Watch: 2020 Democratic presidential candidates answer Christian leaders' question about poverty
The former mayor of New York City from 2002 to 2013 was a late entrant into the 2020 race. In his video, he called caring for the poor “ecumenical work.”
He quoted the call in Proverbs to “speak out for those who cannot speak" and "for the rights of all the destitute."
“When I was mayor of New York City, we had the most ambitious anti-poverty program in the country,” the 77-year-old said. “As president, I will attack poverty and hunger with the same urgency in every small town and big city across this country. I’ll work to make our public school system the best in the world by investing in the communities that need it the most, raising teacher pay and strengthening programs to prepare students for success.”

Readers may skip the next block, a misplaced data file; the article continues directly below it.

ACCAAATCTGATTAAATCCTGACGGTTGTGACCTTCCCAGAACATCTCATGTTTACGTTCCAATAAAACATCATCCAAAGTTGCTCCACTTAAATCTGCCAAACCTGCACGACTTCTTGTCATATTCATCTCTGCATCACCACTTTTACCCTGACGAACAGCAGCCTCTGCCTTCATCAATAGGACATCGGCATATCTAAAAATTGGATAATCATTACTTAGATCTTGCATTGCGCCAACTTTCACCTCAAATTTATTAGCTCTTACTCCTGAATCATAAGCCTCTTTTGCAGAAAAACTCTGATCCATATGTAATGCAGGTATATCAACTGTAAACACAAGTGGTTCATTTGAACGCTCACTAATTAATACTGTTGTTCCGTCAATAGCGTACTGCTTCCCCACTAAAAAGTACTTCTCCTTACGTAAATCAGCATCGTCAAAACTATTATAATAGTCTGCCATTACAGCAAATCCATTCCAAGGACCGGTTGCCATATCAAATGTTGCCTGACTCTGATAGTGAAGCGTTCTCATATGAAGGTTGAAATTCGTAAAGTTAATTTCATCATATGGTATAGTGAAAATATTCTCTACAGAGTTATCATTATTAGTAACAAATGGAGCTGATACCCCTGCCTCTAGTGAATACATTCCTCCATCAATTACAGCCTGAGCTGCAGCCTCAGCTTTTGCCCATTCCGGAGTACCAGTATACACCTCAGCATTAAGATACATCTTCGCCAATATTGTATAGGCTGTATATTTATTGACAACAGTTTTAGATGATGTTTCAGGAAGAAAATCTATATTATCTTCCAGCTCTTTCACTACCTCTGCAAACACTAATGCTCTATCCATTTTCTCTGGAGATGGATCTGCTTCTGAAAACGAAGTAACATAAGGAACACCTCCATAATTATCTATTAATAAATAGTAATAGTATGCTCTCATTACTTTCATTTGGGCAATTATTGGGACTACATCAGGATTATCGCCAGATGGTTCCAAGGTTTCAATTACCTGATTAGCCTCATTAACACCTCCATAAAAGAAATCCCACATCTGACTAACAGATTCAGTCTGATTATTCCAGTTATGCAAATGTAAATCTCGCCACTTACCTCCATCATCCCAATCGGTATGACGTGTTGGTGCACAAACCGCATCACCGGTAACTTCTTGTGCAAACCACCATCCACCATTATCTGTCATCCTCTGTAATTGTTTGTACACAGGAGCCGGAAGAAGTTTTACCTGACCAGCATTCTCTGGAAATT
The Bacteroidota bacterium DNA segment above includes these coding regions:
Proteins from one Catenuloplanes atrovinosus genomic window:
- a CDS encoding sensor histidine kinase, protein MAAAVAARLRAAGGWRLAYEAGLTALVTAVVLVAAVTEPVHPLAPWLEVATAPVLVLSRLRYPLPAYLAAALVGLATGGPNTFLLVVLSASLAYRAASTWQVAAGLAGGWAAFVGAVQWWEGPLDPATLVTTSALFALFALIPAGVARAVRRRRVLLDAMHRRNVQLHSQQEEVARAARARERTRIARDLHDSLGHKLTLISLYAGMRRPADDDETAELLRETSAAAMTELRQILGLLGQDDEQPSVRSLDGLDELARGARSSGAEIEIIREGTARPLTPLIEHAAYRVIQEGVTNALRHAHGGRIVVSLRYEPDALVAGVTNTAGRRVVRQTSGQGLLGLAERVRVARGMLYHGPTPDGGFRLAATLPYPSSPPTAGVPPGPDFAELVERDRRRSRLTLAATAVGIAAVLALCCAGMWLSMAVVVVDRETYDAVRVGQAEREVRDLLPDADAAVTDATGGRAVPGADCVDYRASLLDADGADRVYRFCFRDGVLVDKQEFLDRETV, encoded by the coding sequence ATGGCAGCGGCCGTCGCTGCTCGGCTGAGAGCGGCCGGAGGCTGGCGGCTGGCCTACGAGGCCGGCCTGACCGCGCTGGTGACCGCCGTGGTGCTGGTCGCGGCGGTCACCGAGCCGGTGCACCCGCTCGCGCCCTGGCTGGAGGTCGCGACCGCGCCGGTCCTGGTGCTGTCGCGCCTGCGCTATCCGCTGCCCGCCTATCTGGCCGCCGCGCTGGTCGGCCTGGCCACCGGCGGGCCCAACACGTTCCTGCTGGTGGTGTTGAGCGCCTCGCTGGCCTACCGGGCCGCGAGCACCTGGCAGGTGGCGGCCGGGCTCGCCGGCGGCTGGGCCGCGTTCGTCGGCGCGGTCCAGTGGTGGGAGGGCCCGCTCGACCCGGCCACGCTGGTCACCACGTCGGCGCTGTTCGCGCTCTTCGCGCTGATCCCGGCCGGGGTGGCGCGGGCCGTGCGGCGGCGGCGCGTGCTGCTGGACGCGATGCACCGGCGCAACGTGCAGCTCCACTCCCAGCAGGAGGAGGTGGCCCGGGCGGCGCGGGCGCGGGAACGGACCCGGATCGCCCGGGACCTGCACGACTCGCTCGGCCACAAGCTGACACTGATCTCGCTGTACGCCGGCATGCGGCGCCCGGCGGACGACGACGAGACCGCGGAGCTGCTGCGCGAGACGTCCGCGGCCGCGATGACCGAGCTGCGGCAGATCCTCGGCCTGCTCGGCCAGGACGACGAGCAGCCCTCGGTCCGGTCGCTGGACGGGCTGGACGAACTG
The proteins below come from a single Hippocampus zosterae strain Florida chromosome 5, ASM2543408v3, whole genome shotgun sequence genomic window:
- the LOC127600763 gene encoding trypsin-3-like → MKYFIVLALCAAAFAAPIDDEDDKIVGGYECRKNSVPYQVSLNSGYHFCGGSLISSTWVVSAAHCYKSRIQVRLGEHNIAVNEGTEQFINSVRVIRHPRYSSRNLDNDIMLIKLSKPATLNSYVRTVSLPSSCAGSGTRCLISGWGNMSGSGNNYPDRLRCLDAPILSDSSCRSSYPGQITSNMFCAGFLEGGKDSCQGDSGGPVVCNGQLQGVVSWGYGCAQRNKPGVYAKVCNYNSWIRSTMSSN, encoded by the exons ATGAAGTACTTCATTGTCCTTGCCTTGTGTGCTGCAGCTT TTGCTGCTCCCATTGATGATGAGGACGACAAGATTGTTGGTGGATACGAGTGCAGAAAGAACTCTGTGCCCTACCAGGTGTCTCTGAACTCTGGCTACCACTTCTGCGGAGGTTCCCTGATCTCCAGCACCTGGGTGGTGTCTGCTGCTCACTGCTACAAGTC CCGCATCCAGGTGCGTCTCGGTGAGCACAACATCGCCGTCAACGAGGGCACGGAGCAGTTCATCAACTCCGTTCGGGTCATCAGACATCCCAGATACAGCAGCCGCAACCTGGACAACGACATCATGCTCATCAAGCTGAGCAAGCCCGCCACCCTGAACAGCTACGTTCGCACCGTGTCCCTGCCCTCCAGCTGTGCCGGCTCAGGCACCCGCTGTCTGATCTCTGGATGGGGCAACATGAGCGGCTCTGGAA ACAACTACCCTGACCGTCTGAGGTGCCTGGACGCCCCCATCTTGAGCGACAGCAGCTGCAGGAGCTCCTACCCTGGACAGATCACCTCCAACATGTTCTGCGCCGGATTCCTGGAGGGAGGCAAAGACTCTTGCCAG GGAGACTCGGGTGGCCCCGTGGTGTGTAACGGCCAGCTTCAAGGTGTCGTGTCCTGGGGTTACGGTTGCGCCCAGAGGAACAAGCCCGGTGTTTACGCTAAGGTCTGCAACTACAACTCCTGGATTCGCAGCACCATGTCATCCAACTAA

Bloomberg claimed that under his leadership, graduation rates rose in New York City by 42 percent while teacher salaries increased by 43 percent.
Bloomberg promised to make health care more affordable, create more jobs and strengthen social services.
“At the same time, one of America’s greatest assets in promoting peace and stability in the world is foreign aid,” Bloomberg said. “We need a president who understands that and uses foreign aid to prevent famine and disease, promote opportunity and growth and avoids conflict and war.”
Follow Samuel Smith on Twitter: @IamSamSmith
or Facebook: SamuelSmithCP